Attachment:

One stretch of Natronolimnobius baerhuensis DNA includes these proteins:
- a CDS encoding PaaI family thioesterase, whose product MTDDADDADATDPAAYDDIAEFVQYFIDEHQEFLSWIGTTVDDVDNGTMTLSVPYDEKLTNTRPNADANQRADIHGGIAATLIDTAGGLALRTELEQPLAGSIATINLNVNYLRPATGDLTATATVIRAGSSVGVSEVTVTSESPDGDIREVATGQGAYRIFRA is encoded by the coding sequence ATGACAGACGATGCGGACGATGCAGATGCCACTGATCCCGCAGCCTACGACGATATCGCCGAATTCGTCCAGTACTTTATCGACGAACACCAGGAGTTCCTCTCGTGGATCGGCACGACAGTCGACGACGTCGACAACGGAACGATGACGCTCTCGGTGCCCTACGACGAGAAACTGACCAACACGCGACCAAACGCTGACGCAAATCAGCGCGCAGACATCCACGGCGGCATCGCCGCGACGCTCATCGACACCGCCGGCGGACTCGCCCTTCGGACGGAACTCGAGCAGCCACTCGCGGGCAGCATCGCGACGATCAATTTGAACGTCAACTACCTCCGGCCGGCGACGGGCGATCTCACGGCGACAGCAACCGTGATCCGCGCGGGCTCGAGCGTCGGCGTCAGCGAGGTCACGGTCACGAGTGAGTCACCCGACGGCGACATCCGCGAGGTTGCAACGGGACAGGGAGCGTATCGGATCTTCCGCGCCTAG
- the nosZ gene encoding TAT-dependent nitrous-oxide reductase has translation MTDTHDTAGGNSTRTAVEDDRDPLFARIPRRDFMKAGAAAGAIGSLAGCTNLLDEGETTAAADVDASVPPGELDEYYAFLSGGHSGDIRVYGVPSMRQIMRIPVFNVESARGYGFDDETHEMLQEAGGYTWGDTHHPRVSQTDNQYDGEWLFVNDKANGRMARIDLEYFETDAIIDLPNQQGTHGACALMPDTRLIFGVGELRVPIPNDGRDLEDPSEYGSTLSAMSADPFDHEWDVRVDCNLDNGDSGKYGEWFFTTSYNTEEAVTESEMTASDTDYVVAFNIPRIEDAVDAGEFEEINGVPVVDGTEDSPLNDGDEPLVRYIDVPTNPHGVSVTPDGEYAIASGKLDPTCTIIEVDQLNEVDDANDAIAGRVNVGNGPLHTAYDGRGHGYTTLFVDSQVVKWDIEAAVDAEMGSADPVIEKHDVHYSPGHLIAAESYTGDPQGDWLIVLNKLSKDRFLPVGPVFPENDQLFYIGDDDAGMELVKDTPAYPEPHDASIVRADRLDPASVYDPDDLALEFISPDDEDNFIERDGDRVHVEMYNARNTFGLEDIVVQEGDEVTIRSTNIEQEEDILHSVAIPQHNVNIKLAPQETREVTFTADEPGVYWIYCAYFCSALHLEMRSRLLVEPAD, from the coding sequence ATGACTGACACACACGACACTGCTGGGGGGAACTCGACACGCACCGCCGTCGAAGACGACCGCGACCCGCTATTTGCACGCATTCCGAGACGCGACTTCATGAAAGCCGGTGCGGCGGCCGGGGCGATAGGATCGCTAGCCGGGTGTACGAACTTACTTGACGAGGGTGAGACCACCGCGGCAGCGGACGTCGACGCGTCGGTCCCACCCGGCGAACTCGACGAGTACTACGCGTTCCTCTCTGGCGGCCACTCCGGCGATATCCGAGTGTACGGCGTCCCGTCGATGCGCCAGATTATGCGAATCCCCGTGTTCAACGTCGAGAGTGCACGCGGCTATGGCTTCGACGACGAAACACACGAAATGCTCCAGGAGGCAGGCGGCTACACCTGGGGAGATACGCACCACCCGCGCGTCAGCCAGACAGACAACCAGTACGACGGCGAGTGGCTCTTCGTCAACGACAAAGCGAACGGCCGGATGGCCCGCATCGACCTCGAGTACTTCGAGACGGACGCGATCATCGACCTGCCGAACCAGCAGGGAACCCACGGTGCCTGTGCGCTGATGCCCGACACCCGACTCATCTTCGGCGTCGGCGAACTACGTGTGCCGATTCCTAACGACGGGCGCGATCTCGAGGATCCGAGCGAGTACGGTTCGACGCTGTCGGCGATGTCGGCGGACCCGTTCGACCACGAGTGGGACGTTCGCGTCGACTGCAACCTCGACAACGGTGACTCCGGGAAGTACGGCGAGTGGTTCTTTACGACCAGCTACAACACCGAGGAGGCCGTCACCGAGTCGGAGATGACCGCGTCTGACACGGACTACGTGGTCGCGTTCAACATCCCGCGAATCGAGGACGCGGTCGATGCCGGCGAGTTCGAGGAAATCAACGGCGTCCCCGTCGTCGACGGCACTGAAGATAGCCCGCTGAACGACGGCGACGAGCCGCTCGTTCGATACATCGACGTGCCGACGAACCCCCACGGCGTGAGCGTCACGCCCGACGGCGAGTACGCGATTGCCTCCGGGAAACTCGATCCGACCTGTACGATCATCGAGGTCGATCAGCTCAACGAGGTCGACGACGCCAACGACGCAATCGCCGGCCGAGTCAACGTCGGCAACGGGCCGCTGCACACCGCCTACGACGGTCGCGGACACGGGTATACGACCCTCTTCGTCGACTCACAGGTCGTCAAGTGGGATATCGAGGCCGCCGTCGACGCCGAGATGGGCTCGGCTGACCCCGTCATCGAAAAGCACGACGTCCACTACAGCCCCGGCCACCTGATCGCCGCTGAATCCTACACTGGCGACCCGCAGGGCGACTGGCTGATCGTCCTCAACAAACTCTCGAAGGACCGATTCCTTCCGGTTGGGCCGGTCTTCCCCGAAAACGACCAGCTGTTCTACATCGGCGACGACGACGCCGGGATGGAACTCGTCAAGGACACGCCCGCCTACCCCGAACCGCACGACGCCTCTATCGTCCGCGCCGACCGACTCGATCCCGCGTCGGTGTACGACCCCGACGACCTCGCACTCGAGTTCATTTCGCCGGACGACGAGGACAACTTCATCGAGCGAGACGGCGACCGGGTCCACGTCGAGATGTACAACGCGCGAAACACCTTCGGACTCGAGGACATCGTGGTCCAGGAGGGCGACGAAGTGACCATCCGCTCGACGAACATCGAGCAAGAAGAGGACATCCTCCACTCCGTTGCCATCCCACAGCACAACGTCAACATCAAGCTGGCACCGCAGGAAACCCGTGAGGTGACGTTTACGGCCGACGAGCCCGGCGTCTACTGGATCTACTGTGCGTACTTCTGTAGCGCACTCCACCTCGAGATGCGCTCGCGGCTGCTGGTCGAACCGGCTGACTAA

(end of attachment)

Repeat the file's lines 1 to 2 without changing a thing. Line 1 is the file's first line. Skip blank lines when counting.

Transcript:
One stretch of Natronolimnobius baerhuensis DNA includes these proteins:
- a CDS encoding PaaI family thioesterase, whose product MTDDADDADATDPAAYDDIAEFVQYFIDEHQEFLSWIGTTVDDVDNGTMTLSVPYDEKLTNTRPNADANQRADIHGGIAATLIDTAGGLALRTELEQPLAGSIATINLNVNYLRPATGDLTATATVIRAGSSVGVSEVTVTSESPDGDIREVATGQGAYRIFRA is encoded by the coding sequence ATGACAGACGATGCGGACGATGCAGATGCCACTGATCCCGCAGCCTACGACGATATCGCCGAATTCGTCCAGTACTTTATCGACGAACACCAGGAGTTCCTCTCGTGGATCGGCACGACAGTCGACGACGTCGACAACGGAACGATGACGCTCTCGGTGCCCTACGACGAGAAACTGACCAACACGCGACCAAACGCTGACGCAAATCAGCGCGCAGACATCCACGGCGGCATCGCCGCGACGCTCATCGACACCGCCGGCGGACTCGCCCTTCGGACGGAACTCGAGCAGCCACTCGCGGGCAGCATCGCGACGATCAATTTGAACGTCAACTACCTCCGGCCGGCGACGGGCGATCTCACGGCGACAGCAACCGTGATCCGCGCGGGCTCGAGCGTCGGCGTCAGCGAGGTCACGGTCACGAGTGAGTCACCCGACGGCGACATCCGCGAGGTTGCAACGGGACAGGGAGCGTATCGGATCTTCCGCGCCTAG